This species is known from Provincias Loja and Zamora Chinchipe, in the southern Cordillera Oriental of Ecuador, and from the Cordillera de Huancabamba, Región Piura, in northern Peru (Coloma et al. 2010). Its known elevational range spans from 2,700-3,400 m asl, and its historical extent of oOccurrence (EOO) is estimated at 2,475 km2 (Coloma et al. 2010). However based on calculations of recent survey results (Coloma et al. 2010) the current EOO is estimated to be 468 km2.
Habitat and Ecology
It has been found in páramo and subpáramo habitats (tropical montane habitats above the treeline), notably under stones on dirt banks, within scrub covered with moss and lichen as well as in bromeliads found on the ground or in bushes, and around bamboo (Coloma et al. 2010). Although there is limited ecological information, it is expected to breed in running water by larval development, as with other congeners.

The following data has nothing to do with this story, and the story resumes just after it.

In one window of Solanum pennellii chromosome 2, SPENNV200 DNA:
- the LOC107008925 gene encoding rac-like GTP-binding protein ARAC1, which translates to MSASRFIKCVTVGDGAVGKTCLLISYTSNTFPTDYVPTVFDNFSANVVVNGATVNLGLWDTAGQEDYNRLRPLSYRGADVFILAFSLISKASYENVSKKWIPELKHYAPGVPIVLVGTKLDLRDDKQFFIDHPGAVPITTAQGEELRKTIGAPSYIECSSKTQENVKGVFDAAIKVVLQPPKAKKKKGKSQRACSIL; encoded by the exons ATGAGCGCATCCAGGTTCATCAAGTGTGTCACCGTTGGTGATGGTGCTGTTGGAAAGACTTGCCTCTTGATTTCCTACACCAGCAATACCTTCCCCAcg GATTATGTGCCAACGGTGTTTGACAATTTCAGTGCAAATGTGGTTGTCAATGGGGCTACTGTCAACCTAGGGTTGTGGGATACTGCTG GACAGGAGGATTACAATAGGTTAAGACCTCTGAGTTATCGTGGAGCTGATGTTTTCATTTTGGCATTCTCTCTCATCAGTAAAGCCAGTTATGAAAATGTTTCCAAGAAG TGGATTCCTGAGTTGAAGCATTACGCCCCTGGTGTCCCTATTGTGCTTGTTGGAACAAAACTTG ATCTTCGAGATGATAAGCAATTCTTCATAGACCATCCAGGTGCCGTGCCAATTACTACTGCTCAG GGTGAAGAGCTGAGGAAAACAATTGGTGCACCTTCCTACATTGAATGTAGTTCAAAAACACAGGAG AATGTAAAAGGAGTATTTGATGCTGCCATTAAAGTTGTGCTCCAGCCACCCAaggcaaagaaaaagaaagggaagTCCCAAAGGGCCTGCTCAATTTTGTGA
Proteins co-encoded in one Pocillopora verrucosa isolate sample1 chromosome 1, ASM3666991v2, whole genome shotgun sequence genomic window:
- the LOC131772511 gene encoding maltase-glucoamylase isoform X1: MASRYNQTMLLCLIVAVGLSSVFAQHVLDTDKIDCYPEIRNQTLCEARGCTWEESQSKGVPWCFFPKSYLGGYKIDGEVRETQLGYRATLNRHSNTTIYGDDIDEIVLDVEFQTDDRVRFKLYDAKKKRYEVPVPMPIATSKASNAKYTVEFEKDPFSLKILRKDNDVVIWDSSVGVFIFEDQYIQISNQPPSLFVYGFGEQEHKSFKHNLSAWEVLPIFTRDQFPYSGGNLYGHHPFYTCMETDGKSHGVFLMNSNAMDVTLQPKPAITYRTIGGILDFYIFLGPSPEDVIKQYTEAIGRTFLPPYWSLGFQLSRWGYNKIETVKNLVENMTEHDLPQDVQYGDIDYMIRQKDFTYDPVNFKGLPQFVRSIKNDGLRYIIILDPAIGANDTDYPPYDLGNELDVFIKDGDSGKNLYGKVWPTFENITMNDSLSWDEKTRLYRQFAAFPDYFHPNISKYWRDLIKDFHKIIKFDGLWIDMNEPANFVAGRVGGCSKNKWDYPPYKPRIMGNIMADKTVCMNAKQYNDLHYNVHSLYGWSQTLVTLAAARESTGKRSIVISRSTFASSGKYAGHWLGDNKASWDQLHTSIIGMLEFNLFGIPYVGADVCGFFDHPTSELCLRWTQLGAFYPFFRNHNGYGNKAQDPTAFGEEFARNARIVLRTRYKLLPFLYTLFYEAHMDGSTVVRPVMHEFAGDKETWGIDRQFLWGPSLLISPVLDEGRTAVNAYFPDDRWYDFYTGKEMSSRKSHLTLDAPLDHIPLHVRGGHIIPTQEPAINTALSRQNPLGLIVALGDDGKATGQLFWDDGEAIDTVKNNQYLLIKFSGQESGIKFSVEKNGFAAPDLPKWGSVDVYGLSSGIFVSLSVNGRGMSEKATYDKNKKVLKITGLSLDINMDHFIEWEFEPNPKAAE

The last living individual was seen and collected in December 1994 in Parque Nacional Podocarpus, Ecuador. It was an unhealthy individual which perished while being transported (Coloma et al. 2010). Subsequent survey efforts spanning from 2001-2009 and encompassing several historical localities have not revealed any new records (Coloma et al. 2010). In Peru, the last individual on record was seen in 1980 (Coloma et al. 2010) and this species is feared to be possibly extinct.
Given the population decline in what appears to be an otherwise relatively pristine area, and given similar patterns with congeners elsewhere in the tropical Andes, climate change and pathogens are suspected as possible threat factors (Coloma et al. 2010, Coloma and Duellman, 2012), although both of these need to be verified for this species and area.
It is known from Podocarpus National Park (Coloma et al. 2010). Further surveys are urgently required to determine if the species is still extant.
Red List Status
Critically Endangered (CR)
Listed as Critically Endangered given that it has experienced a population decline and no live individuals have been reported since 1994, despite intensive and ongoing searches in suitable habitat in historical localities, suggesting that if this species is still extant the pool of remaining mature individuals is likely no greater than 50.
IUCN SSC Amphibian Specialist Group, 2013. Atelopus podocarpus. The IUCN Red List of Threatened Species 2013: e.T18435550A18625726. http://dx.doi.org/10.2305/IUCN.UK.2013-1.RLTS.T18435550A18625726.en